By 2014, these tools resulted in government judgment about quality as the primary driver of federal funds, now totaling some $150 billion annually, to thousands of colleges and universities through student grants and loans as well as research and program funds. From now on, these federal dollars were conditioned on the respective performance levels of institutions as determined by the government, including adherence to the U.S. Qualifications Framework and positioning in the federal rankings scheme. Only institutions with government-defined “acceptable,” e.g., graduation rates and transfer rates were eligible. These institutions also had to document government-acceptable rates of entry to graduate school and job placement.

State Government Moves as Well

State government, responding to the tools developed following the 2008 reauthorization and reacting to 2014, also replaced accreditation, using either the federally generated quality judgments or rankings or establishing state indicators, qualifications frameworks and rankings. States discarded accreditation when deciding whether an institution could operate in their respective domains. For many states, the movement to indicators, frameworks and rankings was quite straightforward, building on their many years of state performance budgeting and performance reporting for public universities that went back to the 1980s. The scope of state authority was greatly enlarged, however, with thousands of nonprofit and for-profit private institutions also included in these requirements as a condition of being licensed to operate.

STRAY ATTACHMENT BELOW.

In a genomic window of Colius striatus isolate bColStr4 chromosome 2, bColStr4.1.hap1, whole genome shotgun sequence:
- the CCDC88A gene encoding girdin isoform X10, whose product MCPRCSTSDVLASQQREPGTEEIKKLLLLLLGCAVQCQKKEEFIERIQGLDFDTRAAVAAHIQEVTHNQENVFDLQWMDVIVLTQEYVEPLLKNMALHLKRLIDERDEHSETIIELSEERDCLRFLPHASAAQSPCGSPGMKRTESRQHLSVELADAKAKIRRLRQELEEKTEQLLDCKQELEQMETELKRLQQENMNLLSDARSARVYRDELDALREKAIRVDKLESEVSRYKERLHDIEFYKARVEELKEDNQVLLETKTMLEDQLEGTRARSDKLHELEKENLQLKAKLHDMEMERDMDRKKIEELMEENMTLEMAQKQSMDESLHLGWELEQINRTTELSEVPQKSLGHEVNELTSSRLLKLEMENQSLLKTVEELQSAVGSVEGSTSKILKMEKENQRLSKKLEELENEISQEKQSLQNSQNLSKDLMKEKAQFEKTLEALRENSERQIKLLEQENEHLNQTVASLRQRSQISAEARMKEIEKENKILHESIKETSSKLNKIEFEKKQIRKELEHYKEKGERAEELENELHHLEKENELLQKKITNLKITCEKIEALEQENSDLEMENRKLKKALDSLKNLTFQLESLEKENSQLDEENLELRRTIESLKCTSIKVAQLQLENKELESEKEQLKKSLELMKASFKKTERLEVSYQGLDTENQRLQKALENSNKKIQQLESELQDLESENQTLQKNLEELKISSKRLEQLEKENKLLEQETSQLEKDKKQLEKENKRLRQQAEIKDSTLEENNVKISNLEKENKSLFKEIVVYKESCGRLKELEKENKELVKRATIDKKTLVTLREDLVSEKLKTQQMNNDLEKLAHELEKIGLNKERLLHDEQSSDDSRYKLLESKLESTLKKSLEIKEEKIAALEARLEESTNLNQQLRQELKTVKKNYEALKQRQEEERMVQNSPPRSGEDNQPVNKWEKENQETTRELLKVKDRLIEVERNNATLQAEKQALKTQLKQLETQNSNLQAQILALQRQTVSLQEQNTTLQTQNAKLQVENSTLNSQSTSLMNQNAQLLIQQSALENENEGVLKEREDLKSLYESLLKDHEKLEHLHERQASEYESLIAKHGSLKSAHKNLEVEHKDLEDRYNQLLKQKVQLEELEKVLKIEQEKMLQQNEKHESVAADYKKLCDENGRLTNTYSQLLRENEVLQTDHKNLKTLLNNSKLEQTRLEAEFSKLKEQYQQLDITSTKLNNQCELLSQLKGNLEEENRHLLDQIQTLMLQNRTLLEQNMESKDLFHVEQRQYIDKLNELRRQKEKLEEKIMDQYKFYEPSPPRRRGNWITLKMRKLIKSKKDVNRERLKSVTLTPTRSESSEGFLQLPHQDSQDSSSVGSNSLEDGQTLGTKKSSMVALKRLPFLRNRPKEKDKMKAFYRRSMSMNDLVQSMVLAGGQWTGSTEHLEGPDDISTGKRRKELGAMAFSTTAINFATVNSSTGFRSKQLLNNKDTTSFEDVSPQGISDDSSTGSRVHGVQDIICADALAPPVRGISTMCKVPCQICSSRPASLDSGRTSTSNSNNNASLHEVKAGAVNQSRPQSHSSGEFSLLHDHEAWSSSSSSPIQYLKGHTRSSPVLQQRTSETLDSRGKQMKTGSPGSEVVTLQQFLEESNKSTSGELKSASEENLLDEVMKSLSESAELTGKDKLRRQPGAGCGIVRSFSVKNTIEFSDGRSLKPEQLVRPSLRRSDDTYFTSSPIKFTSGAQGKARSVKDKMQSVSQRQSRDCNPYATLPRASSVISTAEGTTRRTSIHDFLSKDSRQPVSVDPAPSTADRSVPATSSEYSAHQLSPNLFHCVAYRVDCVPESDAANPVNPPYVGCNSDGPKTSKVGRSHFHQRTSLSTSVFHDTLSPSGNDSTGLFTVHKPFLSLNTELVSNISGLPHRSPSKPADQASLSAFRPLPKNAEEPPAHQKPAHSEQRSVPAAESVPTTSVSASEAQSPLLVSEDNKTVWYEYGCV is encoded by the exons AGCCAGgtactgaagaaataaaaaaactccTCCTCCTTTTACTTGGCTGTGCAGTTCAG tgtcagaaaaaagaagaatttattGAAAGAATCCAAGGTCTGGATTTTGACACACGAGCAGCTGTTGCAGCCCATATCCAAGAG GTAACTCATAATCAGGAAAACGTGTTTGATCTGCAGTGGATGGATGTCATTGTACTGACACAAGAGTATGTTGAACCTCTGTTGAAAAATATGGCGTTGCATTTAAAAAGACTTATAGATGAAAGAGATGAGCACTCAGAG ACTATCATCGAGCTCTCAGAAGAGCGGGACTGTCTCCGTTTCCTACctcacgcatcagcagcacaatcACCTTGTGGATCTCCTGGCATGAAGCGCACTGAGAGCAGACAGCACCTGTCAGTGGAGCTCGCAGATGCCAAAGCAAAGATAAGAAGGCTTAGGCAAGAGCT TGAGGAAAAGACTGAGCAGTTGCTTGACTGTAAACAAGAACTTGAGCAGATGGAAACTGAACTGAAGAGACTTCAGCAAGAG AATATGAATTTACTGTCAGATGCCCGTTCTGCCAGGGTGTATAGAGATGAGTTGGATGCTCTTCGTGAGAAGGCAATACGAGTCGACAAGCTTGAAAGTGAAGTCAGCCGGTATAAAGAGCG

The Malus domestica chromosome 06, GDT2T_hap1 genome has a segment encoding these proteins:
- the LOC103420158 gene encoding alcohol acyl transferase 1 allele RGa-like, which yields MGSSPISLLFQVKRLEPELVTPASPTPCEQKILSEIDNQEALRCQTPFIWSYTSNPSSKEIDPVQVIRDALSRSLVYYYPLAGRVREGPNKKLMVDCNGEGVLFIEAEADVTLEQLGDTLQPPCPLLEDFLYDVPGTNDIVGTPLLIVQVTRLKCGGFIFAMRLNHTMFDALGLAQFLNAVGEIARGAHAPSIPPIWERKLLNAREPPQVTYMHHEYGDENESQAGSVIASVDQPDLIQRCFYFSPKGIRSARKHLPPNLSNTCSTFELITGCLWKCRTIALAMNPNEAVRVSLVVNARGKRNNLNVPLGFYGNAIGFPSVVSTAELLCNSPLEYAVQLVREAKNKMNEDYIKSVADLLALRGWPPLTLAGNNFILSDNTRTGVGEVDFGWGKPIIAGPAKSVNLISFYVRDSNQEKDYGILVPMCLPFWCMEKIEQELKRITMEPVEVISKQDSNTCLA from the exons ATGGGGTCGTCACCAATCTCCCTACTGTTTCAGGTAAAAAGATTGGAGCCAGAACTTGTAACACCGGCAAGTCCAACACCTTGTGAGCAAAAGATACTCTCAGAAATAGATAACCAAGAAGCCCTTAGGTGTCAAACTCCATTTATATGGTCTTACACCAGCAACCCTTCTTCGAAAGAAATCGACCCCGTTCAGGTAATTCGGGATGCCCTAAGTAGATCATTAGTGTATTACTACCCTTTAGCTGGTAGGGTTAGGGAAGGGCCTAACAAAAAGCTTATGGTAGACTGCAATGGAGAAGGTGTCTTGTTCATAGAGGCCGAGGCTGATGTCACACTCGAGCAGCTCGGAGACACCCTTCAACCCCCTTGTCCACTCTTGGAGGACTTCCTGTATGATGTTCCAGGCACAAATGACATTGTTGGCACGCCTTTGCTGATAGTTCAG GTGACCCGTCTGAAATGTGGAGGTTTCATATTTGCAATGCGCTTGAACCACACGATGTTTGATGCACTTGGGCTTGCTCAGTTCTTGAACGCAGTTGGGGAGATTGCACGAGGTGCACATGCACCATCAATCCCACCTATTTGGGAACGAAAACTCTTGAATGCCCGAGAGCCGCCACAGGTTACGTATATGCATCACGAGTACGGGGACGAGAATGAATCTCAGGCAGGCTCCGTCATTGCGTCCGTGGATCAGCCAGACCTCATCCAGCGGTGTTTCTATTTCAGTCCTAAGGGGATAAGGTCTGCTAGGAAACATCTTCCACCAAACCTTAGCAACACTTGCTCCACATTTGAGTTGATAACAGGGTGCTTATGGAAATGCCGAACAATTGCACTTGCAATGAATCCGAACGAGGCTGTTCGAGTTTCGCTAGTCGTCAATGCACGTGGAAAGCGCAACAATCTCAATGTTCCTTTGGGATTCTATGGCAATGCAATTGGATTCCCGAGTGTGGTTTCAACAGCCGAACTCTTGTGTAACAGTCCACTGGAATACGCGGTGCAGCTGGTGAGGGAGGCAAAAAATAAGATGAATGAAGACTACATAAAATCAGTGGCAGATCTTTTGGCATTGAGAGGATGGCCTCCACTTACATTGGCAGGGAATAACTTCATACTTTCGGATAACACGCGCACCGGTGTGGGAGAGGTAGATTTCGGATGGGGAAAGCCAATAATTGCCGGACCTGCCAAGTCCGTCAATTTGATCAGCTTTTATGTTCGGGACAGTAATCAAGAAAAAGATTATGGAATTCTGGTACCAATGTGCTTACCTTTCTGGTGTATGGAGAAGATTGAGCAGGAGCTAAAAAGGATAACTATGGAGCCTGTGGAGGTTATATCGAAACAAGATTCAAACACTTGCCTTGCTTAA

State licensure of individuals in the professions also ceased to rest on whether or not the programs from which students graduated were accredited. Rather, states now required that programs such as law, medicine and other licensed professions no longer be based upon accredited status, but on program performance as measured by federal or state indicators, including whether graduates met the expectations of competencies captured by qualifications frameworks, or the positioning of programs in national or state rankings. States also conditioned their mutual reciprocity with regard to licensure, agreeing to acknowledge each others’ licensure of professionals only if the states from which the professionals came used either the federal or state quality standards.

Employers and Foundations Change Course

Following the lead of the public sector, many private employers and foundations abandoned the requirement that institutions sustain accredited status for a demand that institutions meet specific federal or state benchmarks for performance as a condition of providing, e.g., tuition assistance or awarding grants. This shift affected millions of employees in computer and electronic fields, the automotive industry and many service industries. The private foundations that had long favored higher education with research and program funding based on accredited status now replaced this demand with requirements for evidence of how well institutions fared with regard to federal or state indicators and rankings as a condition of receiving foundation funds.

Accrediting Organizations as Enablers of Government Control

Some of the 81 recognized accrediting organizations that were active in 2008 closed their doors within several years of the establishment of federal quality standards and, ultimately, the federal government’s abandoning of the gatekeeping role. Others continued to operate, but fundamentally retooled.